From the Archives

From the Archives – Parliament Piece, Kenilworth – A Metal Detector Survey

The piece of open land known as Parliament Piece, sandwiched between Upper spring Lane and the Coventry Road, is the subject of a bit of local myth and legend.

Parliament Piece from the air
Parliament Piece from the air

One persistent myth is that it is said to be the site where Henry III held a Parliament during the great siege in August 1266. This subject was tackled by Norman Stevens in a Mythbusters article in Kenilworth History 2016. It is considered much more likely that Henry’s parliament took place at the Priory (later Abbey), of which he was patron, and which he had made his base during the siege. The name Parliament Piece is more likely to derive from Cromwellian troops having used this spot as their camp for an assault on the castle that never came, safely out of range of the anticipated Royalist muskets, much later on during the English Civil War (1642–1651) .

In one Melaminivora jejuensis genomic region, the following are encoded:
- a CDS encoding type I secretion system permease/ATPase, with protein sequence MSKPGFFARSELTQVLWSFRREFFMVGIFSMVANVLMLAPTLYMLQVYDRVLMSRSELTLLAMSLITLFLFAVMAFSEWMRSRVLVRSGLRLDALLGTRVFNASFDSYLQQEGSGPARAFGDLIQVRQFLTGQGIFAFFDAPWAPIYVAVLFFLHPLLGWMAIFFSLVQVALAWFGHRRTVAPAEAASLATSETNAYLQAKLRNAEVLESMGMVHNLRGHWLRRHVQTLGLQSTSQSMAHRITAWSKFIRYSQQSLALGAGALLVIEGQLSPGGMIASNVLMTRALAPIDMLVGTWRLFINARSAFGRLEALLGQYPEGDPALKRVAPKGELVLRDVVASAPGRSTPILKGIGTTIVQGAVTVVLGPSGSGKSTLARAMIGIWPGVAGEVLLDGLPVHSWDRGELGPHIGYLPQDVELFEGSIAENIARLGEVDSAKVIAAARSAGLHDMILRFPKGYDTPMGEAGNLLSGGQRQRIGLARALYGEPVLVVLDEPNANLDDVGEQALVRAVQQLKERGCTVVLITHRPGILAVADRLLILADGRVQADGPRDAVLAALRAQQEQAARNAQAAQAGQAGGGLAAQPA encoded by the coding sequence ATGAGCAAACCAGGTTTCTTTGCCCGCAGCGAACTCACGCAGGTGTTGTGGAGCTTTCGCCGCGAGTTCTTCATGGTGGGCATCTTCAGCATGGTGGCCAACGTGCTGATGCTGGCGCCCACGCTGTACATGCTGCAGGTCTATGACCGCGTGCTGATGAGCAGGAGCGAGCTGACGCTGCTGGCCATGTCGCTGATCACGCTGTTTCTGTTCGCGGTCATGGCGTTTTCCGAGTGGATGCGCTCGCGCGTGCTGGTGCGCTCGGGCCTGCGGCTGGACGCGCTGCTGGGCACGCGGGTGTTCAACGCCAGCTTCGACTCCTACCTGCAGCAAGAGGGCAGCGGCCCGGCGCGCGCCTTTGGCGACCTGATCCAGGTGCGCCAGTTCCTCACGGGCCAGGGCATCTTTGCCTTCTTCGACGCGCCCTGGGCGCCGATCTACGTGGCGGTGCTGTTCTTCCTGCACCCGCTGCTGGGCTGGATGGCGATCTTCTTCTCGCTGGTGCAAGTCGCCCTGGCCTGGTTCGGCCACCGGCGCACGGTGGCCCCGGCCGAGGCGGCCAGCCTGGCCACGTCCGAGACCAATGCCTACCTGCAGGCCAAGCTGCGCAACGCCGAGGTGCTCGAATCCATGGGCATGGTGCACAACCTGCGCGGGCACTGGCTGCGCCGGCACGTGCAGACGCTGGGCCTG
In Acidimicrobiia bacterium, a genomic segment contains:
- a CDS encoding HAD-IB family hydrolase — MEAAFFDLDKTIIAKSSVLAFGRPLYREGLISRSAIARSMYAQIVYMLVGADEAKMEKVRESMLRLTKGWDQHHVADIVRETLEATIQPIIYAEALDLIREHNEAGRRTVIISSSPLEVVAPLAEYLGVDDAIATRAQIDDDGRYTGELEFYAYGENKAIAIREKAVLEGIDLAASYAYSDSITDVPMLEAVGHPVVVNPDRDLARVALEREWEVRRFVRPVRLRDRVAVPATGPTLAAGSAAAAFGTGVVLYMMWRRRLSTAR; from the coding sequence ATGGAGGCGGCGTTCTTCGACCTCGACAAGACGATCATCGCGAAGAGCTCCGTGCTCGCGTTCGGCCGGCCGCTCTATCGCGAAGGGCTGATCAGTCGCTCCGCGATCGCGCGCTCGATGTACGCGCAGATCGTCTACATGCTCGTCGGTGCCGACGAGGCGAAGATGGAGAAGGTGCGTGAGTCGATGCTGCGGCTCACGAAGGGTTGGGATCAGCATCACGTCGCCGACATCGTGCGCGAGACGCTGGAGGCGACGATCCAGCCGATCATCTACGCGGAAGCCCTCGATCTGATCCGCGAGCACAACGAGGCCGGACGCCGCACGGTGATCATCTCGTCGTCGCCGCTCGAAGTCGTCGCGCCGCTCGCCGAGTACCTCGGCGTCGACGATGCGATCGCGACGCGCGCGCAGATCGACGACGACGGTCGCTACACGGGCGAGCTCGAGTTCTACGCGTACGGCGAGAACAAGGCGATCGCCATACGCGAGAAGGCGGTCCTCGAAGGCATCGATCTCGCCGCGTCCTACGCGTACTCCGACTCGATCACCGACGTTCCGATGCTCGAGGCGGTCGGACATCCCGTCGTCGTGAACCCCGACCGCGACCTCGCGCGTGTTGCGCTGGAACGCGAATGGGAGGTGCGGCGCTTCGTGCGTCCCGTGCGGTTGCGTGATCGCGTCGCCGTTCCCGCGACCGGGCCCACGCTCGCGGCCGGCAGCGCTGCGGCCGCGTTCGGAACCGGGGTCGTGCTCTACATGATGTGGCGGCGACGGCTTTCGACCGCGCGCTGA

Nevertheless, Parliament Piece has had a hugely varied history. Here, Cyril Hobbins takes us on a whistlestop tour of its chequered past via numerous metal detector finds, ranging from the mundane to the bizarre, in an article first published in Kenilworth History 2007 – 2008:

Parliament Piece, Kenilworth

A Metal Detector Survey 1987-1989

Cyril Hobbins (survey undertaken with the kind permission of the late Miss Helen Martin)

During the mid 1980s I was given permission to carry out a full metal detector survey of the land known as Parliament Piece. It was owned by the late Miss Helen Martin, as part of ‘The Spring’. I was to meet this very gracious lady on many occasions during my explorations as she walked her dogs there. She was always very keen to examine and discuss my latest finds.

Parliament Piece was about to be handed over to ‘The Open Spaces Society’ for safe keeping by Miss Martin. She (and they) were very interested in my work: permission to search remained for a year or so after her death. I was in full time employment as a social worker/manager then, so searching was done during any spare time available and in all kinds of weather. I carefully logged my finds on record sheets of my own design (I had no computer then). From them I was able to build up a reasonable idea of area usage over the years.